John II, POPE (533-535).—The date of the birth of this pope is not known. He was a Roman and the son of Projectus; if not born in the second region (Coelimontium) he had at least been a priest of St. Clement’s Basilica on the slope of Mons Coelius. He seems to have been the first who changed his name on being raised to the papacy (January 2, 533). The basilica of St. Clement still retains several memorials of “Johannes surnamed Mercurius”. Presbyter Mercurius is found on a fragment of an ancient ciborium, and several of the marble slabs which enclose the schola cantorum bear upon them, in the style of the sixth century, the monogram of Johannes. At this period simony in the election of popes and bishops was rife among clergy and laity. After the death of the predecessor of John II there was a vacancy of over two months, and during that period shameless trafficking in sacred things was indulged in. Even sacred vessels were exposed for sale. The matter was brought before the Senate, and before the Arian Ostrogothic Court at Ravenna. As a result the last decree (Senatus Consultum) which the Senate of Rome is known to have issued, and which, passed under Boniface II, was directed against simony in papal elections, was confirmed by the Gothic King Athalaric. He ordered it to be engraved on marble, and to be placed in the atrium of St. Peter’s (533). By one of Athalaric’s own additions to the decree, it was decided, that if a disputed election was carried before the Gothic officials of Ravenna by the Roman clergy and people, three thousand solidi would have to be paid into court. This sum was to be given to the poor. John himself, however, always remained on good terms with Athalaric, who referred to his tribunal all action. brought against the Roman clergy. Justinian also showed his good will to the See of Rome in John’s person. He sent him his profession of faith and many valuable presents. Some time before John became pope, the East was agitated by the formula, “One of the Trinity has been crucified”, which had been put forward as a means of reconciling various heretical sects. Condemned by Pope Hormisdas, the formula fell out of use. Afterwards revived, it was in a modified form defended by Justinian, and opposed by the Acoemetae, or sleepless monks. But they were condemned by the pope who informed the emperor of his action (March 24, 534). The crimes of Contuineliosus, Bishop of Riez, in Provence, caused John to order the bishops of Gaul to confine him in a monastery. Till a new bishop should be appointed he bade the clergy of Riez obey the Bishop of Arles. Two hundred and seventeen bishops assembled in council at Carthage (535) submitted to John II the question as to whether bishops who had lapsed into Arianism should, on repentance keep their rank or be admitted to lay communion. The answer to their question was given by Agapetus, as John II died May 8, 535. He was buried in St. Peter’s.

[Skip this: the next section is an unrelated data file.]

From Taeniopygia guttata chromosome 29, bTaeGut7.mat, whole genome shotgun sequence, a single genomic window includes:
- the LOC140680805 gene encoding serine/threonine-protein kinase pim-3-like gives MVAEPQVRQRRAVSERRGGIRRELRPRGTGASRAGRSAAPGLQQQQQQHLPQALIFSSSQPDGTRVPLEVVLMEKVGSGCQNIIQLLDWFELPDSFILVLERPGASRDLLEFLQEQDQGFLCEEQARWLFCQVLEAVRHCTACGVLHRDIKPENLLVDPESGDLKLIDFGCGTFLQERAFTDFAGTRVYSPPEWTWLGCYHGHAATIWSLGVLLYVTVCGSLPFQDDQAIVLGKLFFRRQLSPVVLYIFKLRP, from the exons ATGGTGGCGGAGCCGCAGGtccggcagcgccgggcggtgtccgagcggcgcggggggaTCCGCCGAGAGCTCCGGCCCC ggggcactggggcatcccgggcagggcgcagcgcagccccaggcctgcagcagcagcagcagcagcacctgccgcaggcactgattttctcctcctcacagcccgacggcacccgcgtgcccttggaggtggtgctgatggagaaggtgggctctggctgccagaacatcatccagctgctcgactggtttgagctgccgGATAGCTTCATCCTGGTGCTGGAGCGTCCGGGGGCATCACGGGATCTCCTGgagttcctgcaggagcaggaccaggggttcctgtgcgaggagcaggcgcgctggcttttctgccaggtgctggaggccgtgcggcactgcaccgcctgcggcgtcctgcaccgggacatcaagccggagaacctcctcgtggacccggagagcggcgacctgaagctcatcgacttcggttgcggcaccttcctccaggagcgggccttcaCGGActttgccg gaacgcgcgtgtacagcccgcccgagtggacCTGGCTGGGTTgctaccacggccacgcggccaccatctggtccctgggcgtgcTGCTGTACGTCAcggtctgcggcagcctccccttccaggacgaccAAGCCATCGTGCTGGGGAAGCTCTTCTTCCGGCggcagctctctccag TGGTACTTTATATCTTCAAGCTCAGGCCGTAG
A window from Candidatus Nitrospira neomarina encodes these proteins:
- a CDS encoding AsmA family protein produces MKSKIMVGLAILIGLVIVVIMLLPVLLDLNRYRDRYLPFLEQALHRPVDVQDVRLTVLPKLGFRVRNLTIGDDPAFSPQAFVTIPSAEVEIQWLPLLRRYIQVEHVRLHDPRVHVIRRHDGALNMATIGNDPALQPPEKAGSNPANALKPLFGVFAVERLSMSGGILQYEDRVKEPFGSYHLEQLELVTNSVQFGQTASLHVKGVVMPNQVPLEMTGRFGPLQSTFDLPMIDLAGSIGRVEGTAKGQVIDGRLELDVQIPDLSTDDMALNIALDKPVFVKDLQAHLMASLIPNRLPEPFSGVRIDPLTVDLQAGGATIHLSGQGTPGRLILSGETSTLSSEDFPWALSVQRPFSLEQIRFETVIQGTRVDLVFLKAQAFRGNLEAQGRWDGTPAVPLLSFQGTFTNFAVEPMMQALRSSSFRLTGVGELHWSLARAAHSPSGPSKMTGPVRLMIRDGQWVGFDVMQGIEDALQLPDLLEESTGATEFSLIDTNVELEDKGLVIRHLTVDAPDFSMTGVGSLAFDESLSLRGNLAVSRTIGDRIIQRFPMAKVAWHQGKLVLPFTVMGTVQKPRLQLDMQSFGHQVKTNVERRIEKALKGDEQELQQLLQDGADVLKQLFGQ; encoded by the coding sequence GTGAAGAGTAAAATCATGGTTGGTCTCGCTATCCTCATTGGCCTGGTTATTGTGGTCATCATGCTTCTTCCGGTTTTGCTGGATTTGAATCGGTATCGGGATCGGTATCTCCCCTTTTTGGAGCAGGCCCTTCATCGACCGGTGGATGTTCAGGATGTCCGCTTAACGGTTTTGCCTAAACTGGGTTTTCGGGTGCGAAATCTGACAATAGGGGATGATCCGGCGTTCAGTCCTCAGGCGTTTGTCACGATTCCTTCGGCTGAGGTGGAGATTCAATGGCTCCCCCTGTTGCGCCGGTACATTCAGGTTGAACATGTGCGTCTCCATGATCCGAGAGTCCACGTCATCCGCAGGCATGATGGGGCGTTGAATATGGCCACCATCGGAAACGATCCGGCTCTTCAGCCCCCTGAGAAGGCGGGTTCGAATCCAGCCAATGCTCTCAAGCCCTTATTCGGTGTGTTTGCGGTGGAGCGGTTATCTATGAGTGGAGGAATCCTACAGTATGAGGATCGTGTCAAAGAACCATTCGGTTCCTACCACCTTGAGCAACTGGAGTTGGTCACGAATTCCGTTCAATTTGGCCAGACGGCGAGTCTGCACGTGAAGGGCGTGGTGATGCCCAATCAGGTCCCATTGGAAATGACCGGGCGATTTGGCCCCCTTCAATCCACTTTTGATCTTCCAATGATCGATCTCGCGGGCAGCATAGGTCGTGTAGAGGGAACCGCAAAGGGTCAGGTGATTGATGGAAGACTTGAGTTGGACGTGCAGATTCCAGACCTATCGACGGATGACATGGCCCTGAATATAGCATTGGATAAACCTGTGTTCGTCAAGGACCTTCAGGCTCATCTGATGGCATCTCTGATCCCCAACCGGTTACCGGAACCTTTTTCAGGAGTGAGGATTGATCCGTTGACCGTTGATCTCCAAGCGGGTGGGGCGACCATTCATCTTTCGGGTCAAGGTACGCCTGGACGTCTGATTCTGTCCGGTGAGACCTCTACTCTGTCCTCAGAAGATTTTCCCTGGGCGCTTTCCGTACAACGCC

HORACE K. MANN